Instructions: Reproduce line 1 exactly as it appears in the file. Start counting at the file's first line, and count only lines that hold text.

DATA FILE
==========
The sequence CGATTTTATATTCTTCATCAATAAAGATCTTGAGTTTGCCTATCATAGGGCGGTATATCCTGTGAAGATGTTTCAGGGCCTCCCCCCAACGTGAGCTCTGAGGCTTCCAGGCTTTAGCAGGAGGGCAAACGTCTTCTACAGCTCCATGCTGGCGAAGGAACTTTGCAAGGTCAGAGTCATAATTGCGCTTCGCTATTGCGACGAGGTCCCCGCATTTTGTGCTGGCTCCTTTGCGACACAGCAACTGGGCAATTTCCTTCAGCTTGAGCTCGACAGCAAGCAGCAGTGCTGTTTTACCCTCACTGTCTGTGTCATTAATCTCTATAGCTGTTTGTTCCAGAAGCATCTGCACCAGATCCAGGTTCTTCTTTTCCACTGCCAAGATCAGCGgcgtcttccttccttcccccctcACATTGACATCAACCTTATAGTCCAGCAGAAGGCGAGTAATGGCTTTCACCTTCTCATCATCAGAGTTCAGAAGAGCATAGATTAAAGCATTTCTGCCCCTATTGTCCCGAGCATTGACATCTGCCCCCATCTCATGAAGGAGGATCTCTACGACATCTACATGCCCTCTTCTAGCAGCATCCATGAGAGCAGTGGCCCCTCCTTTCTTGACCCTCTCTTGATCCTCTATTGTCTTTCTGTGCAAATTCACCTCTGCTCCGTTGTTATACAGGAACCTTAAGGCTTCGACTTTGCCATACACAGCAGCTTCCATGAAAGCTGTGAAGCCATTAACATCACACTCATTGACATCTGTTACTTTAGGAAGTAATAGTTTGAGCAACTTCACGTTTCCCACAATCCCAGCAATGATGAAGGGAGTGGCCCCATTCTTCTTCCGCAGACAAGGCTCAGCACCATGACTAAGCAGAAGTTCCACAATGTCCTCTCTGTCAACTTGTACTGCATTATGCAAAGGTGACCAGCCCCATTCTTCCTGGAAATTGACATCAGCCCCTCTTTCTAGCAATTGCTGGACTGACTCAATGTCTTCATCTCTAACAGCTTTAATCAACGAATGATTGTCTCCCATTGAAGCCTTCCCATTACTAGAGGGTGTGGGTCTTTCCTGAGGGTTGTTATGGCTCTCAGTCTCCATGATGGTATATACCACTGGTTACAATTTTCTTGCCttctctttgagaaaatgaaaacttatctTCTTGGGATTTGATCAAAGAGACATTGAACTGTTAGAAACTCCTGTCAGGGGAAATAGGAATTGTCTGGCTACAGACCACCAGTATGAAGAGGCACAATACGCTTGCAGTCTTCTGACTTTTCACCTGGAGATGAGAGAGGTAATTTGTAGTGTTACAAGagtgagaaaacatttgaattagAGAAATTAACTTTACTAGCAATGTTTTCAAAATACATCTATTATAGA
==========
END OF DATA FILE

The sequence CGATTTTATATTCTTCATCAATAAAGATCTTGAGTTTGCCTATCATAGGGCGGTATATCCTGTGAAGATGTTTCAGGGCCTCCCCCCAACGTGAGCTCTGAGGCTTCCAGGCTTTAGCAGGAGGGCAAACGTCTTCTACAGCTCCATGCTGGCGAAGGAACTTTGCAAGGTCAGAGTCATAATTGCGCTTCGCTATTGCGACGAGGTCCCCGCATTTTGTGCTGGCTCCTTTGCGACACAGCAACTGGGCAATTTCCTTCAGCTTGAGCTCGACAGCAAGCAGCAGTGCTGTTTTACCCTCACTGTCTGTGTCATTAATCTCTATAGCTGTTTGTTCCAGAAGCATCTGCACCAGATCCAGGTTCTTCTTTTCCACTGCCAAGATCAGCGgcgtcttccttccttcccccctcACATTGACATCAACCTTATAGTCCAGCAGAAGGCGAGTAATGGCTTTCACCTTCTCATCATCAGAGTTCAGAAGAGCATAGATTAAAGCATTTCTGCCCCTATTGTCCCGAGCATTGACATCTGCCCCCATCTCATGAAGGAGGATCTCTACGACATCTACATGCCCTCTTCTAGCAGCATCCATGAGAGCAGTGGCCCCTCCTTTCTTGACCCTCTCTTGATCCTCTATTGTCTTTCTGTGCAAATTCACCTCTGCTCCGTTGTTATACAGGAACCTTAAGGCTTCGACTTTGCCATACACAGCAGCTTCCATGAAAGCTGTGAAGCCATTAACATCACACTCATTGACATCTGTTACTTTAGGAAGTAATAGTTTGAGCAACTTCACGTTTCCCACAATCCCAGCAATGATGAAGGGAGTGGCCCCATTCTTCTTCCGCAGACAAGGCTCAGCACCATGACTAAGCAGAAGTTCCACAATGTCCTCTCTGTCAACTTGTACTGCATTATGCAAAGGTGACCAGCCCCATTCTTCCTGGAAATTGACATCAGCCCCTCTTTCTAGCAATTGCTGGACTGACTCAATGTCTTCATCTCTAACAGCTTTAATCAACGAATGATTGTCTCCCATTGAAGCCTTCCCATTACTAGAGGGTGTGGGTCTTTCCTGAGGGTTGTTATGGCTCTCAGTCTCCATGATGGTATATACCACTGGTTACAATTTTCTTGCCttctctttgagaaaatgaaaacttatctTCTTGGGATTTGATCAAAGAGACATTGAACTGTTAGAAACTCCTGTCAGGGGAAATAGGAATTGTCTGGCTACAGACCACCAGTATGAAGAGGCACAATACGCTTGCAGTCTTCTGACTTTTCACCTGGAGATGAGAGAGGTAATTTGTAGTGTTACAAGagtgagaaaacatttgaattagAGAAATTAACTTTACTAGCAATGTTTTCAAAATACATCTATTATAGA